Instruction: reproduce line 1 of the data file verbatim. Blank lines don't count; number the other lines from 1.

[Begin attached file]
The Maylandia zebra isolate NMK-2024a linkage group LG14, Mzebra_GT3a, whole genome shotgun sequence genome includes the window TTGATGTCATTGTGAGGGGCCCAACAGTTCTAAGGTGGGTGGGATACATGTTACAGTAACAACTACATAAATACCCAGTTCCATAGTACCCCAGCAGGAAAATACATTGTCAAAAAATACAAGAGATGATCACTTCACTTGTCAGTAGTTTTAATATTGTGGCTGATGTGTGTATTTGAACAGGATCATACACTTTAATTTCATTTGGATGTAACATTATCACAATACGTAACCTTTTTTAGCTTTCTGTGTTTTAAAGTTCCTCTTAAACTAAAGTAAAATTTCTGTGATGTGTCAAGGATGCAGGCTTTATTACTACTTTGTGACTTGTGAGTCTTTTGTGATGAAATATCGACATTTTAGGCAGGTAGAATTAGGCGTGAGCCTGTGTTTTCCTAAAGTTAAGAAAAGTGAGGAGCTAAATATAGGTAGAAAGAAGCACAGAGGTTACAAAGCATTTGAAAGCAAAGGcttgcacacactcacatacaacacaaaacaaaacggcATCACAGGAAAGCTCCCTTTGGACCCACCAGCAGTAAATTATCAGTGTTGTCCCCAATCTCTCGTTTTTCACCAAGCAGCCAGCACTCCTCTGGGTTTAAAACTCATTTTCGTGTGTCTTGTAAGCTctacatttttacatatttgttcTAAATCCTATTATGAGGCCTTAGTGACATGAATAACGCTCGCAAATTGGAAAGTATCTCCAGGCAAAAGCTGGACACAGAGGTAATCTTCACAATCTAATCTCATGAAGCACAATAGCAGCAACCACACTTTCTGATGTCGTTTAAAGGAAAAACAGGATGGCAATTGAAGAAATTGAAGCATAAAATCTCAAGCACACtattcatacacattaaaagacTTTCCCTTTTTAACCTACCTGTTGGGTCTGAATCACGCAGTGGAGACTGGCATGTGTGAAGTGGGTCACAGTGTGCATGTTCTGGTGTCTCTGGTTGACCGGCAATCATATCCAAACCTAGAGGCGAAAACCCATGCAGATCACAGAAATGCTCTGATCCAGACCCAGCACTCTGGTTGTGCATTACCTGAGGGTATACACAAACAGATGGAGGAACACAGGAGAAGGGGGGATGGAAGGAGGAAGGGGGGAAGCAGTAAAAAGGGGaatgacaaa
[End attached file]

The Maylandia zebra isolate NMK-2024a linkage group LG14, Mzebra_GT3a, whole genome shotgun sequence genome includes the window TTGATGTCATTGTGAGGGGCCCAACAGTTCTAAGGTGGGTGGGATACATGTTACAGTAACAACTACATAAATACCCAGTTCCATAGTACCCCAGCAGGAAAATACATTGTCAAAAAATACAAGAGATGATCACTTCACTTGTCAGTAGTTTTAATATTGTGGCTGATGTGTGTATTTGAACAGGATCATACACTTTAATTTCATTTGGATGTAACATTATCACAATACGTAACCTTTTTTAGCTTTCTGTGTTTTAAAGTTCCTCTTAAACTAAAGTAAAATTTCTGTGATGTGTCAAGGATGCAGGCTTTATTACTACTTTGTGACTTGTGAGTCTTTTGTGATGAAATATCGACATTTTAGGCAGGTAGAATTAGGCGTGAGCCTGTGTTTTCCTAAAGTTAAGAAAAGTGAGGAGCTAAATATAGGTAGAAAGAAGCACAGAGGTTACAAAGCATTTGAAAGCAAAGGcttgcacacactcacatacaacacaaaacaaaacggcATCACAGGAAAGCTCCCTTTGGACCCACCAGCAGTAAATTATCAGTGTTGTCCCCAATCTCTCGTTTTTCACCAAGCAGCCAGCACTCCTCTGGGTTTAAAACTCATTTTCGTGTGTCTTGTAAGCTctacatttttacatatttgttcTAAATCCTATTATGAGGCCTTAGTGACATGAATAACGCTCGCAAATTGGAAAGTATCTCCAGGCAAAAGCTGGACACAGAGGTAATCTTCACAATCTAATCTCATGAAGCACAATAGCAGCAACCACACTTTCTGATGTCGTTTAAAGGAAAAACAGGATGGCAATTGAAGAAATTGAAGCATAAAATCTCAAGCACACtattcatacacattaaaagacTTTCCCTTTTTAACCTACCTGTTGGGTCTGAATCACGCAGTGGAGACTGGCATGTGTGAAGTGGGTCACAGTGTGCATGTTCTGGTGTCTCTGGTTGACCGGCAATCATATCCAAACCTAGAGGCGAAAACCCATGCAGATCACAGAAATGCTCTGATCCAGACCCAGCACTCTGGTTGTGCATTACCTGAGGGTATACACAAACAGATGGAGGAACACAGGAGAAGGGGGGATGGAAGGAGGAAGGGGGGAAGCAGTAAAAAGGGGaatgacaaa